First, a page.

The next thing. Mr Blair has to let it be known that he is making generous donations to a local hospital. It is an endless cycle of damage followed by damage limitation, followed by more damage. Ann Widdecombe - the Vinnie Jones of Tory boot-boys, indeed the only Tory boot boy presently functioning - piles in ranting about "Phoney Tony", the epithet the Conservatives are now using to raise suspicions that Mr Blair is too good and slick to be entirely true. The President of Tuscany has to be defended as an "old friend" of the Blairs. How old, exactly? An air of fake intimacy pervades the whole business.

Sarstedt knew it when he saw it, singing: "So look into my face, Marie- Claire/And remember just who you are..."

I confess to being mystified about why Mr Blair, who is extremely shrewd when it comes to preserving his personal capital, should have let himself in for all this grief when he could have spent a couple of thousand pounds of his own money hiring a secluded villa somewhere, as lots of similarly prosperous double-income families do every summer.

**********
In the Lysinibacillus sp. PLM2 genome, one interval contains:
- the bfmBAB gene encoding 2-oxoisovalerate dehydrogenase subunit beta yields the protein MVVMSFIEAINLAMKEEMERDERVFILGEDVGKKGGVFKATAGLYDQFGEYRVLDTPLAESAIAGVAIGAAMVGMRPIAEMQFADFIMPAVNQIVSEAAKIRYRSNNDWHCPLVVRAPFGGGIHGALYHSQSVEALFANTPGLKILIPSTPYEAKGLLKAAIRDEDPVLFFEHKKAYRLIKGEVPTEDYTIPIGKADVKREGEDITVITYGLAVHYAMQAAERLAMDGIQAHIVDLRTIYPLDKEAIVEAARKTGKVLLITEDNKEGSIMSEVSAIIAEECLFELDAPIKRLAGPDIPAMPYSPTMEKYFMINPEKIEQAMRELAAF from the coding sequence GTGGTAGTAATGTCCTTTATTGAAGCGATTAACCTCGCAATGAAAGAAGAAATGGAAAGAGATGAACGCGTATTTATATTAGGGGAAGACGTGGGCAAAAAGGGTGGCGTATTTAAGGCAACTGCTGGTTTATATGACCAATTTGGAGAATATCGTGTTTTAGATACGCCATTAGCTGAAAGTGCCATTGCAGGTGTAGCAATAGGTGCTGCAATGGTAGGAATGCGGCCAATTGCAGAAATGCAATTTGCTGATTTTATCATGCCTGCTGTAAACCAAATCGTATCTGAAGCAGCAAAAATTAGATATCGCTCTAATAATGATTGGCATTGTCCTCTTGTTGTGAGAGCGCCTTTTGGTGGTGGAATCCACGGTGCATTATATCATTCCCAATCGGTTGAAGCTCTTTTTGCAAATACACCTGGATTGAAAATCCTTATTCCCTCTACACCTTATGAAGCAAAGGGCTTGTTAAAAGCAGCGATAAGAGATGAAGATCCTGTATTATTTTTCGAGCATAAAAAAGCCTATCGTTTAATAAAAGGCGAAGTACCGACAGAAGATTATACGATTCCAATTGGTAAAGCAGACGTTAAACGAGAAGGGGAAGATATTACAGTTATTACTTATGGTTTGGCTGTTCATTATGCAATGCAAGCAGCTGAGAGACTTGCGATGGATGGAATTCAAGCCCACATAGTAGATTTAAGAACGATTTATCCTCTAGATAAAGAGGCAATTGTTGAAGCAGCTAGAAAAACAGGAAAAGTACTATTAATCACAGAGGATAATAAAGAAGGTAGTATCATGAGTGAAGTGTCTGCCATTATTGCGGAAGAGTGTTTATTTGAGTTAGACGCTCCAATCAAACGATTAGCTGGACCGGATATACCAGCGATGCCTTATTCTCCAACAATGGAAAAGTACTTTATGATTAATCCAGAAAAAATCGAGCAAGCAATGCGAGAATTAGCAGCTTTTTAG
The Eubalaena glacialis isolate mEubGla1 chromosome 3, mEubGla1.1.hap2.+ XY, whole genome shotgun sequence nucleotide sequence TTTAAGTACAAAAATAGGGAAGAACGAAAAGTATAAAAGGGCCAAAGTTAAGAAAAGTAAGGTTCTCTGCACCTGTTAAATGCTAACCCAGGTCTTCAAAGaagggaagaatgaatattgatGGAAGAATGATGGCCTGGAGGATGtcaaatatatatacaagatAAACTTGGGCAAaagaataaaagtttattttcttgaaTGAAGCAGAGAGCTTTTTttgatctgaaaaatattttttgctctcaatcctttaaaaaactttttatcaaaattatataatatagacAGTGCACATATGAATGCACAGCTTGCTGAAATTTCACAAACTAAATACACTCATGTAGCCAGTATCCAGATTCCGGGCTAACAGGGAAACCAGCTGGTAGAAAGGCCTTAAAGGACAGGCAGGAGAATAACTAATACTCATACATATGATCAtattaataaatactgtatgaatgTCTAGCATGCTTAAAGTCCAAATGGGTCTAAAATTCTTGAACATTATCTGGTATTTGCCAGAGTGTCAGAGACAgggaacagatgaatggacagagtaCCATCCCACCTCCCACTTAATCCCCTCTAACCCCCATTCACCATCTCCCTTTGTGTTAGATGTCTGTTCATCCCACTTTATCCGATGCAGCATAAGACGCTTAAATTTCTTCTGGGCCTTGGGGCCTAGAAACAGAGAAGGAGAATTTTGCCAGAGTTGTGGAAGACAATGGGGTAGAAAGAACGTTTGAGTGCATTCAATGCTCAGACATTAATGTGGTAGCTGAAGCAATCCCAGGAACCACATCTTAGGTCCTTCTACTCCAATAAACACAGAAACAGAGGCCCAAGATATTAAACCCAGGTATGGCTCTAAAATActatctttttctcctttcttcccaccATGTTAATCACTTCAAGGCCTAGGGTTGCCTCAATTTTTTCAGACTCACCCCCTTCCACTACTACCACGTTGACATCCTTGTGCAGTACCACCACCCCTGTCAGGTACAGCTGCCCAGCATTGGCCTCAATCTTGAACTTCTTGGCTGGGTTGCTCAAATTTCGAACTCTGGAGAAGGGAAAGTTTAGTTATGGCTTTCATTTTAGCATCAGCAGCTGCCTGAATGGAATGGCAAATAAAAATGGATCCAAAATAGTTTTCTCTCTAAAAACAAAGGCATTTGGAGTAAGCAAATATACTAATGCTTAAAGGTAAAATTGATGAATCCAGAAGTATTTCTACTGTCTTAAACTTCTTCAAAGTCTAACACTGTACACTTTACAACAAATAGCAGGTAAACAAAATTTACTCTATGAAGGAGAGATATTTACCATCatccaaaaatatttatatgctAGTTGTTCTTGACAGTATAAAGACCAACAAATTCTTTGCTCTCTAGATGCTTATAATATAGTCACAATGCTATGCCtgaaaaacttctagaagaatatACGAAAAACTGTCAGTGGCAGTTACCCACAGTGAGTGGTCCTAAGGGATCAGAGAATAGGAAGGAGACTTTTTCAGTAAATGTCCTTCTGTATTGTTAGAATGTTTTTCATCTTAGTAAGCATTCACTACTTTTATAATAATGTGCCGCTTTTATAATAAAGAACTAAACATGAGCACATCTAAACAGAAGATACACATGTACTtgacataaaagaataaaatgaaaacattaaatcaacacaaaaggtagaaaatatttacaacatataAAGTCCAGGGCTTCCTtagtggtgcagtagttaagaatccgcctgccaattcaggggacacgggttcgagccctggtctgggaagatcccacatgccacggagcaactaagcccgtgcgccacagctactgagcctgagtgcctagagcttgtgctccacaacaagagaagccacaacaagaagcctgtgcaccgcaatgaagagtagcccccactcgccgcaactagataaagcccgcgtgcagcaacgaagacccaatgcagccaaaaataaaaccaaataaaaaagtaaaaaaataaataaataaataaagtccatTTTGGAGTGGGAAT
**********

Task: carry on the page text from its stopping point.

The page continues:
Where is Alastair Campbell, his media praetorian guard with a nose for a populist news story honed by years at The Mirror, when Mr Blair makes his holiday plans? Did it not occur to him to advise Tony and Cherie to keep it simple this time?